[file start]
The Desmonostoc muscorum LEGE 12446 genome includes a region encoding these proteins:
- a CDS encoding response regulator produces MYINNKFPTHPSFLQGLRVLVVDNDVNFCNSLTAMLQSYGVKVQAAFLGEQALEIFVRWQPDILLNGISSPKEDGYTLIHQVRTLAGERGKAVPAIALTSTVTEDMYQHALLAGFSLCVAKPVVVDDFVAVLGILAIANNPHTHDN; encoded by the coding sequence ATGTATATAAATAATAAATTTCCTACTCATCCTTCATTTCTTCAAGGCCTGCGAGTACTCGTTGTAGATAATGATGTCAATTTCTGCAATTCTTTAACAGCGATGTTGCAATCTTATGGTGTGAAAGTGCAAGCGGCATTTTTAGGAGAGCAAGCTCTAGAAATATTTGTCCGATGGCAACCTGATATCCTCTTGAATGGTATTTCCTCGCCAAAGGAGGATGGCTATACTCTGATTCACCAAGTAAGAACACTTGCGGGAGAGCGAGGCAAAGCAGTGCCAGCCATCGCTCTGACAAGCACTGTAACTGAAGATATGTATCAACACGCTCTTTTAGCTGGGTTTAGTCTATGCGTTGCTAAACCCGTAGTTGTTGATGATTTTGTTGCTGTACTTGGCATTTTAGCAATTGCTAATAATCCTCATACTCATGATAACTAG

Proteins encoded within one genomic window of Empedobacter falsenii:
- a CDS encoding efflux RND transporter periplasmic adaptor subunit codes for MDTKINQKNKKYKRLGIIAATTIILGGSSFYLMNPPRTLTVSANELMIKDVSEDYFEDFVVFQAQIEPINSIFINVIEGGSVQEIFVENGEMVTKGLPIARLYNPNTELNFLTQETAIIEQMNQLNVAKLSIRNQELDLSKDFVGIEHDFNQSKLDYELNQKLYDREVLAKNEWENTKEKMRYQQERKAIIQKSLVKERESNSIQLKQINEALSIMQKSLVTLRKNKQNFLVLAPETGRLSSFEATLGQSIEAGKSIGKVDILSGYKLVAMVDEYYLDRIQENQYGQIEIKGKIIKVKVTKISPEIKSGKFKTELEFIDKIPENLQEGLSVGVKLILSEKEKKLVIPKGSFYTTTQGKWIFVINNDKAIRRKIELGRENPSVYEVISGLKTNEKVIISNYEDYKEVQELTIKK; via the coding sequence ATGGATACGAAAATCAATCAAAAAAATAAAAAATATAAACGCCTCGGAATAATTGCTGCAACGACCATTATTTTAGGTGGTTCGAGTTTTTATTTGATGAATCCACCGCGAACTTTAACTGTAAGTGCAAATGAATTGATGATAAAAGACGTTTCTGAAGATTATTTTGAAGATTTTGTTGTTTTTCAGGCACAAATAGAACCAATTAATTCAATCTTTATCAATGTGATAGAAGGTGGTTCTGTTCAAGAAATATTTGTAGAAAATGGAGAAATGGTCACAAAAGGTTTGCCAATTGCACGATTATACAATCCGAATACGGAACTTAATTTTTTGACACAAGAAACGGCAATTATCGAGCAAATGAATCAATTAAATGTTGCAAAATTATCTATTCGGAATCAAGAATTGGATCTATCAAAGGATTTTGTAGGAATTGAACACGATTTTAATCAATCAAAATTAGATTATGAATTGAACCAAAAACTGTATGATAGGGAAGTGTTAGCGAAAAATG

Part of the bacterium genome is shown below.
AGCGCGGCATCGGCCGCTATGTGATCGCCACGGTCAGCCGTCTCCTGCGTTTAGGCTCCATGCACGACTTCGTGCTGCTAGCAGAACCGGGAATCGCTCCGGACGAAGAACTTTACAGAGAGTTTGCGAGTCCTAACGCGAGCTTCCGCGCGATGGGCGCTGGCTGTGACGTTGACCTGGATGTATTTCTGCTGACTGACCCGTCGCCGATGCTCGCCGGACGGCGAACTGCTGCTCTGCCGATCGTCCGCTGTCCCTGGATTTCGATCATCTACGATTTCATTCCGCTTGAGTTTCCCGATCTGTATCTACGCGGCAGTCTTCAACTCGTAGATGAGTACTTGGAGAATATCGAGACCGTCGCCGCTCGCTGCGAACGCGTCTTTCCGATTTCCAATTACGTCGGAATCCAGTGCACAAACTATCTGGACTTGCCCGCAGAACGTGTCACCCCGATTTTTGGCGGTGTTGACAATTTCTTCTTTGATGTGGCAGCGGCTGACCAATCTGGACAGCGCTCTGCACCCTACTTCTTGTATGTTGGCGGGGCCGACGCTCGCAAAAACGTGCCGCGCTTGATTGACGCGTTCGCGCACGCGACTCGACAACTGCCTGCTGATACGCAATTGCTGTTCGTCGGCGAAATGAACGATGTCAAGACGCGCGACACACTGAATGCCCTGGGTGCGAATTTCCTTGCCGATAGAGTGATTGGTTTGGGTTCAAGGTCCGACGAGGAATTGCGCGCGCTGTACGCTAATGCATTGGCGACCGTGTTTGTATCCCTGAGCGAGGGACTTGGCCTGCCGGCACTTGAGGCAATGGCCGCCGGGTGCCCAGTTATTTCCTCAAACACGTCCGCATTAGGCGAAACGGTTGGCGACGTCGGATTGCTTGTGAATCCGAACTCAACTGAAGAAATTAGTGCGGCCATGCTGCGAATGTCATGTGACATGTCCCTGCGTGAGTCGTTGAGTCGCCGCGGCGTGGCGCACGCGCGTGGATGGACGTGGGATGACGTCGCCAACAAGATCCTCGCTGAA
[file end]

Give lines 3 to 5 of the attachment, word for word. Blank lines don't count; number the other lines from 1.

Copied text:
Proteins encoded within one genomic window of Empedobacter falsenii:
- a CDS encoding efflux RND transporter periplasmic adaptor subunit codes for MDTKINQKNKKYKRLGIIAATTIILGGSSFYLMNPPRTLTVSANELMIKDVSEDYFEDFVVFQAQIEPINSIFINVIEGGSVQEIFVENGEMVTKGLPIARLYNPNTELNFLTQETAIIEQMNQLNVAKLSIRNQELDLSKDFVGIEHDFNQSKLDYELNQKLYDREVLAKNEWENTKEKMRYQQERKAIIQKSLVKERESNSIQLKQINEALSIMQKSLVTLRKNKQNFLVLAPETGRLSSFEATLGQSIEAGKSIGKVDILSGYKLVAMVDEYYLDRIQENQYGQIEIKGKIIKVKVTKISPEIKSGKFKTELEFIDKIPENLQEGLSVGVKLILSEKEKKLVIPKGSFYTTTQGKWIFVINNDKAIRRKIELGRENPSVYEVISGLKTNEKVIISNYEDYKEVQELTIKK; via the coding sequence ATGGATACGAAAATCAATCAAAAAAATAAAAAATATAAACGCCTCGGAATAATTGCTGCAACGACCATTATTTTAGGTGGTTCGAGTTTTTATTTGATGAATCCACCGCGAACTTTAACTGTAAGTGCAAATGAATTGATGATAAAAGACGTTTCTGAAGATTATTTTGAAGATTTTGTTGTTTTTCAGGCACAAATAGAACCAATTAATTCAATCTTTATCAATGTGATAGAAGGTGGTTCTGTTCAAGAAATATTTGTAGAAAATGGAGAAATGGTCACAAAAGGTTTGCCAATTGCACGATTATACAATCCGAATACGGAACTTAATTTTTTGACACAAGAAACGGCAATTATCGAGCAAATGAATCAATTAAATGTTGCAAAATTATCTATTCGGAATCAAGAATTGGATCTATCAAAGGATTTTGTAGGAATTGAACACGATTTTAATCAATCAAAATTAGATTATGAATTGAACCAAAAACTGTATGATAGGGAAGTGTTAGCGAAAAATG

Part of the bacterium genome is shown below.